The pandemic allowed employers to try various alternative work set-ups aside from working on-site to ensure their workers’ health and safety and to promote business continuity.
With the work-from-home (WFH) arrangement, employees were able to enjoy more time at home with their families, as they do not need to commute to and from work or to stay in their workplace during office hours.
Even with the benefits of the WFH set up, some employees still prefer reporting to work for various reasons, including their belief that WFH blurs personal and work time.
As travel restrictions and lockdown protocols are being relaxed by the government, employers are now confronted with the question of whether to revert to their pre-pandemic work arrangement or to allow the changes in work dynamics during the pandemic influence how their employees interact with their workplace in the new normal.
The PhilCare Survey of Filipino Workers 2021 asked what Filipino workers’ work set up was during the pandemic. 50 percent of the respondents were working from home. 20 percent of the respondents had a hybrid work set up, but were asked to report to their workplace more than they were allowed to WFH. 9 percent of the respondents also had the same hybrid work set up, but were given the opportunity to WFH more than they had to report to their workplace.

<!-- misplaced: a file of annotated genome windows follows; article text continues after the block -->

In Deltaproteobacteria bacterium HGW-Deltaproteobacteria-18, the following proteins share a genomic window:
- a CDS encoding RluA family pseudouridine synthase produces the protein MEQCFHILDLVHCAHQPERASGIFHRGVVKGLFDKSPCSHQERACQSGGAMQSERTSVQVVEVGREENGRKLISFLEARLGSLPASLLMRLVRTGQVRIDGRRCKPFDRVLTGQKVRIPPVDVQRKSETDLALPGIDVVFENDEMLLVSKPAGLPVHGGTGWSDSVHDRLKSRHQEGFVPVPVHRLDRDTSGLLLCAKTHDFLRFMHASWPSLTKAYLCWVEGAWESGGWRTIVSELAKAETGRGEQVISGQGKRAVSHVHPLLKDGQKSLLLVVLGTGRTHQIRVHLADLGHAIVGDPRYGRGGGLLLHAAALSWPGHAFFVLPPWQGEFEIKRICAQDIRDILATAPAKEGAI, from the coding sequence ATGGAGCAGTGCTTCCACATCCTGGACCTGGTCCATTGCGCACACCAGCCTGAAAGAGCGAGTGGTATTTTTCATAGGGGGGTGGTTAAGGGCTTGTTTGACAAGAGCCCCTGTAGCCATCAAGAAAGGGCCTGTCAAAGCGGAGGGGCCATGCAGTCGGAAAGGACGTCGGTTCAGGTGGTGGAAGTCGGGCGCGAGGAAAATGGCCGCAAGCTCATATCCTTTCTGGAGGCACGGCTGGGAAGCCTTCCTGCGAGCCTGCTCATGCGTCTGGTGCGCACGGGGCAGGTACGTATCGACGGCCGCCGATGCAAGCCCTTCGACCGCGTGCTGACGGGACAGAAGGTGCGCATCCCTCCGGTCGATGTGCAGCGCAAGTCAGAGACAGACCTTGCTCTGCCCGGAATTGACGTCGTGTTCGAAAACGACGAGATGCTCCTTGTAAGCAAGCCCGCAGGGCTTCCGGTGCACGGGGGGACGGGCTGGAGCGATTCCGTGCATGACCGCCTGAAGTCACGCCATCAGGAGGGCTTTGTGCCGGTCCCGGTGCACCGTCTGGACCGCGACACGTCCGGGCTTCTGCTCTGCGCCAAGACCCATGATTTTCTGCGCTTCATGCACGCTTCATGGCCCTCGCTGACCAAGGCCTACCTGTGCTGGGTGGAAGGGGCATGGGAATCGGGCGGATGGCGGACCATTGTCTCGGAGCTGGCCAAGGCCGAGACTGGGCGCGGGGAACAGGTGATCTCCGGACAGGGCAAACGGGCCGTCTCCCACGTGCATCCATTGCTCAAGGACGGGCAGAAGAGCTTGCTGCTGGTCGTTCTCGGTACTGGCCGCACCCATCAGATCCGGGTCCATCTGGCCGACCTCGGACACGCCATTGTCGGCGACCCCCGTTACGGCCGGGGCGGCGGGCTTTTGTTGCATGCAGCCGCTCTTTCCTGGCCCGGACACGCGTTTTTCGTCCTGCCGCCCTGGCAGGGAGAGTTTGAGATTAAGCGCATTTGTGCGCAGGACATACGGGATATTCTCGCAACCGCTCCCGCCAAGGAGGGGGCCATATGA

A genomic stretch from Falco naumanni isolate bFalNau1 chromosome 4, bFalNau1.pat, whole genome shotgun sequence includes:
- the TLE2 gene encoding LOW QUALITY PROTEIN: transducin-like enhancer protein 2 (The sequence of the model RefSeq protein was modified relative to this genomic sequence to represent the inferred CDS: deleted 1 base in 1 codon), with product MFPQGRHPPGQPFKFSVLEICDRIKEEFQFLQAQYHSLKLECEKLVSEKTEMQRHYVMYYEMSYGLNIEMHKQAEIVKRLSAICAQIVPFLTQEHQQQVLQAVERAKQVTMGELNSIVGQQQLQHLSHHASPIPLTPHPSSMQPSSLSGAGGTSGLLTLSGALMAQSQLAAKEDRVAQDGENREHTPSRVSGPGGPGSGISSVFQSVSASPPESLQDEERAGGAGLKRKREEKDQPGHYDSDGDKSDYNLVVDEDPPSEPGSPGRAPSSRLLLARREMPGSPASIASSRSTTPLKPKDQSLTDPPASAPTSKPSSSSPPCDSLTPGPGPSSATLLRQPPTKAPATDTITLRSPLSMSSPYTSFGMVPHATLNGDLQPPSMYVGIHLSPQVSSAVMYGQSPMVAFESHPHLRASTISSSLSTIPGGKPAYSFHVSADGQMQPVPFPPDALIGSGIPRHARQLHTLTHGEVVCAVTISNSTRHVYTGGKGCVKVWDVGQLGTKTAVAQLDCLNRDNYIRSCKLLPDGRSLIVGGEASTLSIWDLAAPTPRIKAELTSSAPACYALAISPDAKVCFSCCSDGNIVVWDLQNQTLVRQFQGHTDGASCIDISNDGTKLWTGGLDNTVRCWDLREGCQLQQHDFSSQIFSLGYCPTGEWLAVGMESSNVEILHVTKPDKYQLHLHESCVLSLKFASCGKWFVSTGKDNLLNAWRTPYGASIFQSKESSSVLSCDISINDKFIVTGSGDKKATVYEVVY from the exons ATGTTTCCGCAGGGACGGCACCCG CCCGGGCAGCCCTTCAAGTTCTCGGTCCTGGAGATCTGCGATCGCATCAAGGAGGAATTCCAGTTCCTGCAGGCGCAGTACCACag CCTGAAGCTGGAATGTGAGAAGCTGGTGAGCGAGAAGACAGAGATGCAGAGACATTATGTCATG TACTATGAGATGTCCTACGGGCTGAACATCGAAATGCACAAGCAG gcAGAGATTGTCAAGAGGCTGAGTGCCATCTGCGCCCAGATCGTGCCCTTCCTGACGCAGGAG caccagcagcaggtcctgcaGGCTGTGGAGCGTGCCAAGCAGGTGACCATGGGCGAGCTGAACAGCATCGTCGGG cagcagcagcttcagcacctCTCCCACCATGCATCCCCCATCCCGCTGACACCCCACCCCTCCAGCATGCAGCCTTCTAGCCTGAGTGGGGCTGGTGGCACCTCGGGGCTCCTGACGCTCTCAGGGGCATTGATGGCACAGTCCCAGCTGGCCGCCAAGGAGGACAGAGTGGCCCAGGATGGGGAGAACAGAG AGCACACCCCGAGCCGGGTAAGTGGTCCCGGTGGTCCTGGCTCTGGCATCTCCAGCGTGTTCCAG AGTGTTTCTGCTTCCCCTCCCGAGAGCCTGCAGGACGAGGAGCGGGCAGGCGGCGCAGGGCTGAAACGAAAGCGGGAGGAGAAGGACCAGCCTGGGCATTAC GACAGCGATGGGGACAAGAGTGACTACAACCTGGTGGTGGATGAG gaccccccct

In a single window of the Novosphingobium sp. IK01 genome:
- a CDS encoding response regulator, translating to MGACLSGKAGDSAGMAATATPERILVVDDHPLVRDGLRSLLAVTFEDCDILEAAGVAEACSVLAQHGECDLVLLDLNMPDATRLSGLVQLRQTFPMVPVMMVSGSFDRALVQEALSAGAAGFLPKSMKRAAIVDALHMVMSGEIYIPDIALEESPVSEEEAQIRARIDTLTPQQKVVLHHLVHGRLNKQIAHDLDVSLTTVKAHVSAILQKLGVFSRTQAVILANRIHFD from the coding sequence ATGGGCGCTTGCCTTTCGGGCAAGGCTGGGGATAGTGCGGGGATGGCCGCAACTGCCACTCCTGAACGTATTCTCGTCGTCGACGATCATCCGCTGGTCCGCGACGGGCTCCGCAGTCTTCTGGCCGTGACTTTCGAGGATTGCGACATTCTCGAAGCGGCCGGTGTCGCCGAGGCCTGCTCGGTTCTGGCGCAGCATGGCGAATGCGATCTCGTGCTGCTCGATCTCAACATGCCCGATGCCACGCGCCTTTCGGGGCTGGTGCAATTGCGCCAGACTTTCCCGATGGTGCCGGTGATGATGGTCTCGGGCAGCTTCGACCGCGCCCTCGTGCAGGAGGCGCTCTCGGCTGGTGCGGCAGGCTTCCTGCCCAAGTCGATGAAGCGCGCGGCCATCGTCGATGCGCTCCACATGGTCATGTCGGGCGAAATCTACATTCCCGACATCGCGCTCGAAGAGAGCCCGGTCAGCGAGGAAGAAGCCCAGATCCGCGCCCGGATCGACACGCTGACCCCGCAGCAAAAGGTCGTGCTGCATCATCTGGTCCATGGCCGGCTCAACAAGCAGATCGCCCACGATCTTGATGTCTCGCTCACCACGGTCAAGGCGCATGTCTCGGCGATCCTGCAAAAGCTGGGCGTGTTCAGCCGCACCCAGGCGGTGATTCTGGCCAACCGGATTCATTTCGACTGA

When asked about their preferred work set-up in the new normal, the largest percentage of respondents (35 percent) expressed that they prefer to work on site. 25.2 percent of respondents prefer a hybrid work set-up where they can work more in their workplace than at home, while 8 percent want the same hybrid work set-up, but with more time working at home instead of working on site. 15.7 percent of the respondents wish to keep the WFH set-up by having an equal number of days for reporting on-site for work and WFH.
PhilCare President and CEO Jaeger Tanco opined that the WFH arrangement might not work for some industries. Some employees may also find the typical pre-pandemic work arrangement more suited to their work temperament. In the end, it is the management that has the discretion to determine which work arrangement is ideal for the nature of their operations.
Tanco encourages management to base their decision on data, rather than on tradition or “nakasanayan.”
“The pandemic made employers more conscious of their responsibility towards their employees, aside from their shareholders. Promoting business sustainability teaches us that businesses can promote productivity by also promoting employee welfare. It’s best when we listen to our employees when we make decisions that impact them. If there is anything salient that businesses learned during the pandemic, it is that we have to be flexible to accommodate both the current and emerging needs of our business,” added Tanco.